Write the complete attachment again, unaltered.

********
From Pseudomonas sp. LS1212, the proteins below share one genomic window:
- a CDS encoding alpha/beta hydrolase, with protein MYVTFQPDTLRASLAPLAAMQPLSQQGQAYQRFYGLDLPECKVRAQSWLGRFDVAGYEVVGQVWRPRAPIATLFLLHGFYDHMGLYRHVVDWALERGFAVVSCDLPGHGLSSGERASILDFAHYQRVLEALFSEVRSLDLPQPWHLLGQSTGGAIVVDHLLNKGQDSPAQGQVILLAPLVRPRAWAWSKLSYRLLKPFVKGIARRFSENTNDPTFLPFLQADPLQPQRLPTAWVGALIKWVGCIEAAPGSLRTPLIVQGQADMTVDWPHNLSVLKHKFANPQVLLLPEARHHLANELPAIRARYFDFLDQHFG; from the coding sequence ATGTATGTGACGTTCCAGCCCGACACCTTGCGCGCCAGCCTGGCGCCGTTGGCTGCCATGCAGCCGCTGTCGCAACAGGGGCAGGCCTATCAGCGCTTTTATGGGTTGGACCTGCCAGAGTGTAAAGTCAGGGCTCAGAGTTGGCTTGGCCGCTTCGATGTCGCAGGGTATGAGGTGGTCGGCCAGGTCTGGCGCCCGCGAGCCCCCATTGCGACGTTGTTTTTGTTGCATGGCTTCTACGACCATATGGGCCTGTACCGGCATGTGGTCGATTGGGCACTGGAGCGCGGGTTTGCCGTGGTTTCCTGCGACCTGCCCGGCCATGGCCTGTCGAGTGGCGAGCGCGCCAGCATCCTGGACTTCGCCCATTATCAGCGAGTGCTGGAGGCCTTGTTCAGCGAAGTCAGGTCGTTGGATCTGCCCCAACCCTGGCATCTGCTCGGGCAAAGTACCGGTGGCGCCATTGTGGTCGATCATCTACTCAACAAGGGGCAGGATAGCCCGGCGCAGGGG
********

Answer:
From Pseudomonas sp. LS1212, the proteins below share one genomic window:
- a CDS encoding alpha/beta hydrolase, with protein MYVTFQPDTLRASLAPLAAMQPLSQQGQAYQRFYGLDLPECKVRAQSWLGRFDVAGYEVVGQVWRPRAPIATLFLLHGFYDHMGLYRHVVDWALERGFAVVSCDLPGHGLSSGERASILDFAHYQRVLEALFSEVRSLDLPQPWHLLGQSTGGAIVVDHLLNKGQDSPAQGQVILLAPLVRPRAWAWSKLSYRLLKPFVKGIARRFSENTNDPTFLPFLQADPLQPQRLPTAWVGALIKWVGCIEAAPGSLRTPLIVQGQADMTVDWPHNLSVLKHKFANPQVLLLPEARHHLANELPAIRARYFDFLDQHFG; from the coding sequence ATGTATGTGACGTTCCAGCCCGACACCTTGCGCGCCAGCCTGGCGCCGTTGGCTGCCATGCAGCCGCTGTCGCAACAGGGGCAGGCCTATCAGCGCTTTTATGGGTTGGACCTGCCAGAGTGTAAAGTCAGGGCTCAGAGTTGGCTTGGCCGCTTCGATGTCGCAGGGTATGAGGTGGTCGGCCAGGTCTGGCGCCCGCGAGCCCCCATTGCGACGTTGTTTTTGTTGCATGGCTTCTACGACCATATGGGCCTGTACCGGCATGTGGTCGATTGGGCACTGGAGCGCGGGTTTGCCGTGGTTTCCTGCGACCTGCCCGGCCATGGCCTGTCGAGTGGCGAGCGCGCCAGCATCCTGGACTTCGCCCATTATCAGCGAGTGCTGGAGGCCTTGTTCAGCGAAGTCAGGTCGTTGGATCTGCCCCAACCCTGGCATCTGCTCGGGCAAAGTACCGGTGGCGCCATTGTGGTCGATCATCTACTCAACAAGGGGCAGGATAGCCCGGCGCAGGGG